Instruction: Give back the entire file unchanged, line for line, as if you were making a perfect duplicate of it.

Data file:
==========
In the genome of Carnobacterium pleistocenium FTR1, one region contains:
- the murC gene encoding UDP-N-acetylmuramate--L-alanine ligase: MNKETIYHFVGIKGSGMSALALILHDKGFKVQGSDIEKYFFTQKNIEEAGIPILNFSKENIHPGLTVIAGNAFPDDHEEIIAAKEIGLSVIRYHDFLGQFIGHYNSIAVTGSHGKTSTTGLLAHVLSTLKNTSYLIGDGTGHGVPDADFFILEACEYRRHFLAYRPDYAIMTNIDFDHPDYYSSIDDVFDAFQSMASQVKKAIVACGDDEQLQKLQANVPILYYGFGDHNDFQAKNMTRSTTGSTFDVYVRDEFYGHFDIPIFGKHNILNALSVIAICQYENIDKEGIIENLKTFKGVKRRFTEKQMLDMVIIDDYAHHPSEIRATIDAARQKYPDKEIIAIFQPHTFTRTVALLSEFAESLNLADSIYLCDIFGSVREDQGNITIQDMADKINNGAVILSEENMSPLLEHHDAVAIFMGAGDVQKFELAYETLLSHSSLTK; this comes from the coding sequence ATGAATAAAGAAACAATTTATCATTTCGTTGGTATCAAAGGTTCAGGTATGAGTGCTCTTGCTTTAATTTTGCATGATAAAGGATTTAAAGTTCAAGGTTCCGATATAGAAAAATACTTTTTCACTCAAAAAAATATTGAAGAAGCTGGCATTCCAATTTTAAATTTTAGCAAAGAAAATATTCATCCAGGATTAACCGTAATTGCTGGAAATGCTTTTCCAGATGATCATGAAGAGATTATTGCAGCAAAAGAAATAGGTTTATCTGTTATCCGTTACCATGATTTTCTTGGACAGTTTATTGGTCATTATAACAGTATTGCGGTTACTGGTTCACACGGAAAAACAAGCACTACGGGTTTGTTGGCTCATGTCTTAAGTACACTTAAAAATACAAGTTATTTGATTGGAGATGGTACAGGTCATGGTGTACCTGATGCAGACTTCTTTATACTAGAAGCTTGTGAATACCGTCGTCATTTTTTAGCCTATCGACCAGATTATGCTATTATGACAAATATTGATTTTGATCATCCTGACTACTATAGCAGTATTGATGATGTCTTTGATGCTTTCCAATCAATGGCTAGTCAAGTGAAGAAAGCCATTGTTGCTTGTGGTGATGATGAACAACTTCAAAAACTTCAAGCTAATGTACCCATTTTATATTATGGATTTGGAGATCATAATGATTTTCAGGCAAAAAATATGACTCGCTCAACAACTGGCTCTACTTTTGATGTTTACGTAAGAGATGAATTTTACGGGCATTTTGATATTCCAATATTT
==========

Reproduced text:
In the genome of Carnobacterium pleistocenium FTR1, one region contains:
- the murC gene encoding UDP-N-acetylmuramate--L-alanine ligase: MNKETIYHFVGIKGSGMSALALILHDKGFKVQGSDIEKYFFTQKNIEEAGIPILNFSKENIHPGLTVIAGNAFPDDHEEIIAAKEIGLSVIRYHDFLGQFIGHYNSIAVTGSHGKTSTTGLLAHVLSTLKNTSYLIGDGTGHGVPDADFFILEACEYRRHFLAYRPDYAIMTNIDFDHPDYYSSIDDVFDAFQSMASQVKKAIVACGDDEQLQKLQANVPILYYGFGDHNDFQAKNMTRSTTGSTFDVYVRDEFYGHFDIPIFGKHNILNALSVIAICQYENIDKEGIIENLKTFKGVKRRFTEKQMLDMVIIDDYAHHPSEIRATIDAARQKYPDKEIIAIFQPHTFTRTVALLSEFAESLNLADSIYLCDIFGSVREDQGNITIQDMADKINNGAVILSEENMSPLLEHHDAVAIFMGAGDVQKFELAYETLLSHSSLTK; this comes from the coding sequence ATGAATAAAGAAACAATTTATCATTTCGTTGGTATCAAAGGTTCAGGTATGAGTGCTCTTGCTTTAATTTTGCATGATAAAGGATTTAAAGTTCAAGGTTCCGATATAGAAAAATACTTTTTCACTCAAAAAAATATTGAAGAAGCTGGCATTCCAATTTTAAATTTTAGCAAAGAAAATATTCATCCAGGATTAACCGTAATTGCTGGAAATGCTTTTCCAGATGATCATGAAGAGATTATTGCAGCAAAAGAAATAGGTTTATCTGTTATCCGTTACCATGATTTTCTTGGACAGTTTATTGGTCATTATAACAGTATTGCGGTTACTGGTTCACACGGAAAAACAAGCACTACGGGTTTGTTGGCTCATGTCTTAAGTACACTTAAAAATACAAGTTATTTGATTGGAGATGGTACAGGTCATGGTGTACCTGATGCAGACTTCTTTATACTAGAAGCTTGTGAATACCGTCGTCATTTTTTAGCCTATCGACCAGATTATGCTATTATGACAAATATTGATTTTGATCATCCTGACTACTATAGCAGTATTGATGATGTCTTTGATGCTTTCCAATCAATGGCTAGTCAAGTGAAGAAAGCCATTGTTGCTTGTGGTGATGATGAACAACTTCAAAAACTTCAAGCTAATGTACCCATTTTATATTATGGATTTGGAGATCATAATGATTTTCAGGCAAAAAATATGACTCGCTCAACAACTGGCTCTACTTTTGATGTTTACGTAAGAGATGAATTTTACGGGCATTTTGATATTCCAATATTT